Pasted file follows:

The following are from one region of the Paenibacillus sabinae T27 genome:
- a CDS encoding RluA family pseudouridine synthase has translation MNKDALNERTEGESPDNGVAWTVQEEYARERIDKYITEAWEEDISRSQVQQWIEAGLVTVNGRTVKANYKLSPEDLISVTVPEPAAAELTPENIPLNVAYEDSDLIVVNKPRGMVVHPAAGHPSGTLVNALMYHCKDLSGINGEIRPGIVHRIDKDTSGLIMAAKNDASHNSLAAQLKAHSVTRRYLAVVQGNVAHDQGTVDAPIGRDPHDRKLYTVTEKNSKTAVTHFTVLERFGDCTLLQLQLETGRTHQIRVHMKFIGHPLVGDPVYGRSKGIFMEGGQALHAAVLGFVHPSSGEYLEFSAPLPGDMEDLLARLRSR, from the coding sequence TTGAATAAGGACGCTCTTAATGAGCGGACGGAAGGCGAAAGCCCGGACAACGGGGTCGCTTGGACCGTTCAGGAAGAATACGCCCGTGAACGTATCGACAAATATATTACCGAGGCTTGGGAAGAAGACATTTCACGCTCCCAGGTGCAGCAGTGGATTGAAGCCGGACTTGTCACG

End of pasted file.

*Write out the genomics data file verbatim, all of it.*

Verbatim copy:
The following are from one region of the Paenibacillus sabinae T27 genome:
- a CDS encoding RluA family pseudouridine synthase has translation MNKDALNERTEGESPDNGVAWTVQEEYARERIDKYITEAWEEDISRSQVQQWIEAGLVTVNGRTVKANYKLSPEDLISVTVPEPAAAELTPENIPLNVAYEDSDLIVVNKPRGMVVHPAAGHPSGTLVNALMYHCKDLSGINGEIRPGIVHRIDKDTSGLIMAAKNDASHNSLAAQLKAHSVTRRYLAVVQGNVAHDQGTVDAPIGRDPHDRKLYTVTEKNSKTAVTHFTVLERFGDCTLLQLQLETGRTHQIRVHMKFIGHPLVGDPVYGRSKGIFMEGGQALHAAVLGFVHPSSGEYLEFSAPLPGDMEDLLARLRSR, from the coding sequence TTGAATAAGGACGCTCTTAATGAGCGGACGGAAGGCGAAAGCCCGGACAACGGGGTCGCTTGGACCGTTCAGGAAGAATACGCCCGTGAACGTATCGACAAATATATTACCGAGGCTTGGGAAGAAGACATTTCACGCTCCCAGGTGCAGCAGTGGATTGAAGCCGGACTTGTCACG